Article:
Jun 30 2010
At the end of the 56-mile drive from Port Angeles to Forks, Washington, we came upon a large, wooden roadside sign:
“The City of Forks Welcomes You”
My sister pulled the rental car over and both she and my 12-year old daughter RAN out to take photos of themselves next to the sign. It was the culmination of months of anticipation for both of them. Forks, Washington! The setting for “Twilight”. My daughter proudly posed as my sister snapped a photo. Then they switched. Just then, a pickup truck drove by and a couple of teenaged girls stuck their head out the window and screamed, “Twilight whores!”
Yes, the city of Forks certainly did welcome us in so many ways.
My daughter is a big fan of the Twilight series. She’s read all the books and owns the DVDs of the first two movies. She has black and white laser printouts of Jacob scotch-taped above her dresser and even managed to stuff her Jacob/Edward throw pillow in her small suitcase for the trip. Make no mistake — she’s not obsessed or anything. She has a healthy perspective about things. “Bella” is a drama queen and sometimes the dialogue in the movie is “waaaay cheesy.” The hunky wolf guys are cute, and Edward is super dreamy, but she rolls her eyes at the part where Bella throws herself at the mercy of the Volturi, begging them to “take her” instead of her beloved Edward.
“Give me a break,” she says. “Like any guy is worth dying over.”
May I remind you she’s 12?! I can only guess that her hormones haven’t yet kicked in, so she still has some common sense about her. This is probably why we women start rolling our eyes at men when we hit pre-menopause, too. It’s just not worth it, we think, and roll our eyes much the same way, our emotions less influenced by hormones than they were ten or twenty years ago.
Knowing how much she liked the series, my sister offered to take my daughter to Forks, Washington to see the town where parts of the movie were filmed and where the story is set. I came along because, I’ll admit, I’m a bit of a Twilight whore myself. But mostly I’ve always wanted to see the Olympic Peninsula. I’ve been to Seattle and the Skaggit Valley a couple of times, but not to the O.P. I’ve wondered about it. The few times I’ve seen the snow-capped Olympic mountains from across the Puget Sound, they were shrouded in clouds and fog and mystery. I fantasized about what it must be like to hike the lush fir forest, dripping in moss and vegetation. I longed to explore the landscape and see the ocean from the most northwestern tip of the Continental United States.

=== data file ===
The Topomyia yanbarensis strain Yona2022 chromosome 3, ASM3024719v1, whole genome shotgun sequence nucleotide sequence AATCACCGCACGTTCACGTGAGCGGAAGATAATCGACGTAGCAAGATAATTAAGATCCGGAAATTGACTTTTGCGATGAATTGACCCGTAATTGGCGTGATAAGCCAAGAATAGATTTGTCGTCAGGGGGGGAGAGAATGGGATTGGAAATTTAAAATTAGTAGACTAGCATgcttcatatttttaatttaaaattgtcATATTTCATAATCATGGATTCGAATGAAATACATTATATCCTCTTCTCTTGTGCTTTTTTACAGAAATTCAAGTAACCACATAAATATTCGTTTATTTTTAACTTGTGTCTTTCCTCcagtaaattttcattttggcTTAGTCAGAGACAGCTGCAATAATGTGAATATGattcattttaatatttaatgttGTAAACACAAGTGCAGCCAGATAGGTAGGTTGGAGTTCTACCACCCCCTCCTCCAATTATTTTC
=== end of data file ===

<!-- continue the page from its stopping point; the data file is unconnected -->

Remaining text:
Our trip took place in late June, and the weather was probably typical of early summer in the Olympics: temperatures in the low to mid-60s, heavy cloud cover most of the day, clearing in the afternoon, some drizzle and rain. A proprietor of a lavender farm we visited told us that in Port Angeles, where we were renting a vacation home, we were in the “rain shadow” of the Olympics and therefore didn’t get as much precipitation as the western side of the peninsula. She added that in Forks it rains every day. Every day. Fifteen FEET of precipitation a year. Yuck. I get depressed just thinking about it. No wonder Edward Cullen was such a sullen, pasty dude and Bella was cranky all the time.
Lupines, daisies and other wildflowers grew like weeds alongside roads and in meadows and clearings. Everywhere else were trees, trees, trees. Deciduous trees, fir trees, spruce trees. Some trees, like the ones in the Park, were grand beings at least 100 feet tall with trunks as big around as one of those 1970s above-ground swimming pools. Some, planted 20 years ago by logging companies, were smaller, only about 30 feet tall and still a young, fresh green. Those weren’t as grand and won’t be for at least another 100 years or more. Too bad. The area around Forks has really been scrapped and raped in service to our mail order catalogs, tract homes and phone books. My husband says that we’re experiencing “peak wood” at Home Depot and quality isn’t what it used to be ten years ago. It takes a long time for trees to grow to the girth and length of old growth, and we simply are too impatient to wait. As much as I hate sitting in front of the computer all the time, there are certain benefits to going completely “paperless” in the way we do business and entertain ourselves.